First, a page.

It's likely that all the tortillas were made in a similar fashion. According to Tortillas: Wheat Flour and Corn Products (2015; edited by L.W. Rooney and S.O. Serna-Saldívar), the four main phases of commercial production are not unlike the steps we use to make tortillas at home. The dough is mixed and then the tortillas are formed, baked, and cooled.
Although differences in texture and overall quality can be introduced at any step, dough mixing is the most fraught. Manufacturers must pay particularly close attention to water absorption, water temperature, and mixing time, all of which can affect the “stickiness,” “appearance,” and “uniformity” of the dough.
Once mixed, the dough is divided and formed into balls, which are then stretched or flattened. This can be done by hand or using die-cut machines, but, as Ralph Waniska, a contributor to Tortillas, writes, a “hot-press” method inspired by traditional tortilla hand presses accounts for 90 percent of the retail market. In this technique, the balls of dough are placed between two flat surfaces, or plattens, and squeezed to form a flat disk. The plattens are heated electrically or with hot oil. Manufacturers can adjust the pressure, timing, and temperature of the plattens. In general, more pressure, more time, and/or higher heat result in thinner tortillas. The hot-press method is preferred, according to Waniska, because it produces tortillas with “a tender bite” that also “resist moisture absorption from fillings and have longer shelf stability.”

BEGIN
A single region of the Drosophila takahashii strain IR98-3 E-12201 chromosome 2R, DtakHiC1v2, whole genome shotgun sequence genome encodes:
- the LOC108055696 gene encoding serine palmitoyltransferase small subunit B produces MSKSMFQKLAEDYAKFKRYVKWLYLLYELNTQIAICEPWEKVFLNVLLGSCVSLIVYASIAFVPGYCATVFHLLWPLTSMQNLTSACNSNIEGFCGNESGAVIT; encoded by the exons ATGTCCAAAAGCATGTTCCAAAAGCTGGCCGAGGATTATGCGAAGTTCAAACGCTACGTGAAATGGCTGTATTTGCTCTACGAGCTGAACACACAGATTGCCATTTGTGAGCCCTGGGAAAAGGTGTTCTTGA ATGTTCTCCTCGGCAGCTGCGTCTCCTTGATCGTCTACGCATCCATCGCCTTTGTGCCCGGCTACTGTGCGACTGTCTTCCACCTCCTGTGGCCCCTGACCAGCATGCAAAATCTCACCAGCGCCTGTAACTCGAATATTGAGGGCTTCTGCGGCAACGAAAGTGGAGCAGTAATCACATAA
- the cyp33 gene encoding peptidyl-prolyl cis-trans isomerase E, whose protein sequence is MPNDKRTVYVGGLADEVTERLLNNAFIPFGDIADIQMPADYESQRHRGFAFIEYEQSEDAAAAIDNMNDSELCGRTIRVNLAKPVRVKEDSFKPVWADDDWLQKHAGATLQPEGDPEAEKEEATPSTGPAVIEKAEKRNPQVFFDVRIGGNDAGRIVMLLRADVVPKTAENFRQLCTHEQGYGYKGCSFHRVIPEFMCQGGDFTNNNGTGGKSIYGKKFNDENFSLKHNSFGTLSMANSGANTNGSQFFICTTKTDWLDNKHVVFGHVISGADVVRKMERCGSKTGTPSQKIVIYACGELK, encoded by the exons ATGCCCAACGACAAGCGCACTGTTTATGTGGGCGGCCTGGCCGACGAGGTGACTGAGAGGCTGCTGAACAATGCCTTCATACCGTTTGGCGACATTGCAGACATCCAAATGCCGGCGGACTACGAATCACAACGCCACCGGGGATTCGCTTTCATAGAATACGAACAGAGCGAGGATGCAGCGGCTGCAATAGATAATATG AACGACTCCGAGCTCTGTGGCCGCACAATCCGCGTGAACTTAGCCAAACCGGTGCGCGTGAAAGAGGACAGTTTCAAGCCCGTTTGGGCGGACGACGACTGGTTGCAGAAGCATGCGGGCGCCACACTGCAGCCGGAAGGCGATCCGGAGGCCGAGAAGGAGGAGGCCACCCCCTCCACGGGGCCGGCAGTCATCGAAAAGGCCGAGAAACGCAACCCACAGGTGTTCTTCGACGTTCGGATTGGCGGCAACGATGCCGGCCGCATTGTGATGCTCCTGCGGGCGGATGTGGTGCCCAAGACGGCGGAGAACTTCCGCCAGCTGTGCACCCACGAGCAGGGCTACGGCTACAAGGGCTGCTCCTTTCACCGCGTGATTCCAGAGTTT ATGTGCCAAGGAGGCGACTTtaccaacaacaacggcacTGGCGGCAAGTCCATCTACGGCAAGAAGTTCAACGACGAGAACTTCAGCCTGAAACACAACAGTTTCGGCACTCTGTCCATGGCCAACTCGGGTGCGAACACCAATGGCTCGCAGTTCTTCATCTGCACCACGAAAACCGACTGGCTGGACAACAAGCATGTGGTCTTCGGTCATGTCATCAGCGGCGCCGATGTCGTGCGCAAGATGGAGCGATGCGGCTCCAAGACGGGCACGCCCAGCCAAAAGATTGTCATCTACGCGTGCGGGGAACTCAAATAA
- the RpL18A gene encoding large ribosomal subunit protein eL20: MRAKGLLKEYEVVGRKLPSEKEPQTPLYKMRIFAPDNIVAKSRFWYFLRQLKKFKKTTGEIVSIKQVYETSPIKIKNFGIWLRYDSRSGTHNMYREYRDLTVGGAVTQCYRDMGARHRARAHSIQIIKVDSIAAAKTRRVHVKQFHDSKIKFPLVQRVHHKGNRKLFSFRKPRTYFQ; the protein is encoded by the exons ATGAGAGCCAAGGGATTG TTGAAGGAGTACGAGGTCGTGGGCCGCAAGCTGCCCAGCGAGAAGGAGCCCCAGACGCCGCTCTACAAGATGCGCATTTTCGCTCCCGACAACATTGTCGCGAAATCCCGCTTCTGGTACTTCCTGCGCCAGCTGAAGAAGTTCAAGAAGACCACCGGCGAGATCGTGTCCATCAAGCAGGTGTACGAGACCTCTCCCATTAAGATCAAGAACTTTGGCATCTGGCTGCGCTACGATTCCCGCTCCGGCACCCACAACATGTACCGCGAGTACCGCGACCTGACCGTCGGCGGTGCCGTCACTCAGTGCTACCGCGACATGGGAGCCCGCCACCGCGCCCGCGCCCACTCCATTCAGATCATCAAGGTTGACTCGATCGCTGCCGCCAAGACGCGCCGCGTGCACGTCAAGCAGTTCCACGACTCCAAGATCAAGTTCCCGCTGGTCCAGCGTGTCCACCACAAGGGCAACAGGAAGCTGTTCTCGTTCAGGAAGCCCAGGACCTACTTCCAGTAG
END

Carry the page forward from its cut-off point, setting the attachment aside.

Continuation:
As for that sticking issue we'd noticed, Serna-Saldívar, editor of Tortillas, told us that it's called “zippering.” One of the best ways to prevent it is to cool the tortillas before packaging them.
We Deciphered the Ingredient Lists
All the products in our lineup had lengthy ingredient lists—much more than the flour, water, fat, and salt we use to make homemade tortillas. To ensure consistency across many large batches, manufacturers use “dough conditioners,” a general industry term that refers to an assortment of additives that change the way the dough behaves. These additives perform a variety of functions. Some make the dough less stiff or decrease the amount of time it has to rest before baking. Others increase shelf stability or prevent the tortillas from sticking.